What can I do about my already poor posture?
We have lived under the strain of the COVID-19 pandemic for over a year now and it may have already taken a toll on your posture. Switching immediately from poor to correct posture will not be easy and may actually cause some muscle pain instead. To transition to better posture, you have to warm your muscles and joints up first. The best way to do this is through physical exercises like yoga, stretching, and aerobic exercise.
Some effective exercises for improving posture include:
- Head retraction exercises
- Neck side to side stretches
- Cat-cow stretches
- Downward facing dog
While these exercises have been highlighted for their role in improving posture, they are not the only ones that can help. These exercises are especially important for posture because they target the muscles that are most affected by posture; the core, neck, back, and legs. However, any exercise you can do regularly will have a positive impact on posture in one way or another. Besides, the benefits of exercise go beyond good posture and protect you from the potential consequences of a sedentary lifestyle.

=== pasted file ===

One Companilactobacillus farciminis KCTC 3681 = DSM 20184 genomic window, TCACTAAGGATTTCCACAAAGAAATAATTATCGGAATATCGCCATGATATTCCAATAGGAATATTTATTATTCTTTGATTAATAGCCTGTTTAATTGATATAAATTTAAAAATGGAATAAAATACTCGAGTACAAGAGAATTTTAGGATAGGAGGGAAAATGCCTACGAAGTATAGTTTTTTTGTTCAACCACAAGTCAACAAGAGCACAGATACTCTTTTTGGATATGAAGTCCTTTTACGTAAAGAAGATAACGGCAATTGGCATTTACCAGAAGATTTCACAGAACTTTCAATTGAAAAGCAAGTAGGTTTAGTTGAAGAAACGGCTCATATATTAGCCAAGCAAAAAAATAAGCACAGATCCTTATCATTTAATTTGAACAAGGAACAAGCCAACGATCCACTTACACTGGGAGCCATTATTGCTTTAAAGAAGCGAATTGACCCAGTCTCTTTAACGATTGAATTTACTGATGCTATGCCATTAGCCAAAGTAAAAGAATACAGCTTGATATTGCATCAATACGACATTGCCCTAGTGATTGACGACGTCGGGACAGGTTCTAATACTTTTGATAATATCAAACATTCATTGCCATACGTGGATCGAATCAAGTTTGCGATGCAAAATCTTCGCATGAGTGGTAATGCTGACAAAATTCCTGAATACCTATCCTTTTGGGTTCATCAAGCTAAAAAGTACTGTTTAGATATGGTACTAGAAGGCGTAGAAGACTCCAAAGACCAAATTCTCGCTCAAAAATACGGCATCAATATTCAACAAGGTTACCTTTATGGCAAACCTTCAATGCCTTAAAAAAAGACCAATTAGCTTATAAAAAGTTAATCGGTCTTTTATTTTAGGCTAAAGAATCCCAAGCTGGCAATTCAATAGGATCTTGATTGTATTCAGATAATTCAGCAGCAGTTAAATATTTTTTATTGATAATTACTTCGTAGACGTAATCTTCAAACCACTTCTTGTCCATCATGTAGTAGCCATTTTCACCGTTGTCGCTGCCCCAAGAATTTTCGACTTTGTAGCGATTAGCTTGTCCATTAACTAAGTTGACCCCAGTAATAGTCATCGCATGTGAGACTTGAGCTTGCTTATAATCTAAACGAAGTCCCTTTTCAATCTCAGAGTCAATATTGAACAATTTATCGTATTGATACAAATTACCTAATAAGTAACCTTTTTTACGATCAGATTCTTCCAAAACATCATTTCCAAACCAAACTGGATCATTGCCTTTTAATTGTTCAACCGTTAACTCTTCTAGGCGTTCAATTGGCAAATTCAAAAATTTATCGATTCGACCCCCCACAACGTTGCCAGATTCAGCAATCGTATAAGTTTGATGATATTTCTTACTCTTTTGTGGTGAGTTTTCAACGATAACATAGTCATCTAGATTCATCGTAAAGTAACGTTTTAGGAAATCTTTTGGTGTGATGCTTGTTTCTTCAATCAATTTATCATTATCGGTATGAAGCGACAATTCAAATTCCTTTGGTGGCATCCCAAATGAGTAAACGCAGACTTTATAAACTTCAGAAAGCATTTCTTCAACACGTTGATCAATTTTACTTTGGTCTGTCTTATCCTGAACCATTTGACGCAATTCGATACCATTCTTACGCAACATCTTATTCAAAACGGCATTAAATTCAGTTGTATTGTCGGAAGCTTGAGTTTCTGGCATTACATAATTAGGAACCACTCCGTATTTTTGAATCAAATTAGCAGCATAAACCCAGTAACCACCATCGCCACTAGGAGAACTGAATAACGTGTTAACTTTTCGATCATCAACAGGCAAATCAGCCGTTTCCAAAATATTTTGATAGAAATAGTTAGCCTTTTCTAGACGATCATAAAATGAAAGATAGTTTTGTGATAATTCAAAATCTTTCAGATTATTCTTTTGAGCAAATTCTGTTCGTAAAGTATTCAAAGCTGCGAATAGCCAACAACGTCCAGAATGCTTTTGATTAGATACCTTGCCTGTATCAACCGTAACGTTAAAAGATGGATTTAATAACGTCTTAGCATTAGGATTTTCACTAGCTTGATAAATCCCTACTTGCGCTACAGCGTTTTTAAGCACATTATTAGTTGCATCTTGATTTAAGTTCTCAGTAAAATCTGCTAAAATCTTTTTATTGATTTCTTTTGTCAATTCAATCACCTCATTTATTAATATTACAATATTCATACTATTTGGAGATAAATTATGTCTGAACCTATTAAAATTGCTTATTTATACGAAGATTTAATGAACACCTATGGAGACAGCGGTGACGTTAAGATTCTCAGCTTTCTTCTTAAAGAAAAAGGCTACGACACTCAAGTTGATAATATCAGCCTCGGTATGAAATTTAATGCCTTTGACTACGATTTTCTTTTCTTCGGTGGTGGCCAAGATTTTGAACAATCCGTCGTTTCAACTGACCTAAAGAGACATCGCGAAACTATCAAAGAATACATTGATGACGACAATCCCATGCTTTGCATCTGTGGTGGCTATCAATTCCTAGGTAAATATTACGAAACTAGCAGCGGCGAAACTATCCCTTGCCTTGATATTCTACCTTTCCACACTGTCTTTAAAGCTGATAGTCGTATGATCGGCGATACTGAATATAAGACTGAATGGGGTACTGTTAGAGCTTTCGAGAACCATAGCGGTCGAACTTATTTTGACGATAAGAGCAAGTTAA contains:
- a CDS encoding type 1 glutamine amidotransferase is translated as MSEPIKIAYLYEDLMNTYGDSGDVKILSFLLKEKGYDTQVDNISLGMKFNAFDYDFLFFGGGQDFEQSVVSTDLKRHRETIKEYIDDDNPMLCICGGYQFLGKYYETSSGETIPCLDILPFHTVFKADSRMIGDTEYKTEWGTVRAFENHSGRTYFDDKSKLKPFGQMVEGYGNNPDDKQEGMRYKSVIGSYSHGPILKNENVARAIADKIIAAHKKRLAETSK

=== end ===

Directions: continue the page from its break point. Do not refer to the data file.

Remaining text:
The COVID-19 pandemic has changed our lives in many ways and posture just happens to be one of them. Good posture will not only protect you from short-term physical pain but will also benefit you in the long run. If you are experiencing body pain that you cannot explain, your posture may be the cause of it. Try correcting your posture and if the pain does not subside, see a qualified health provider (such as our awesome team at Rub).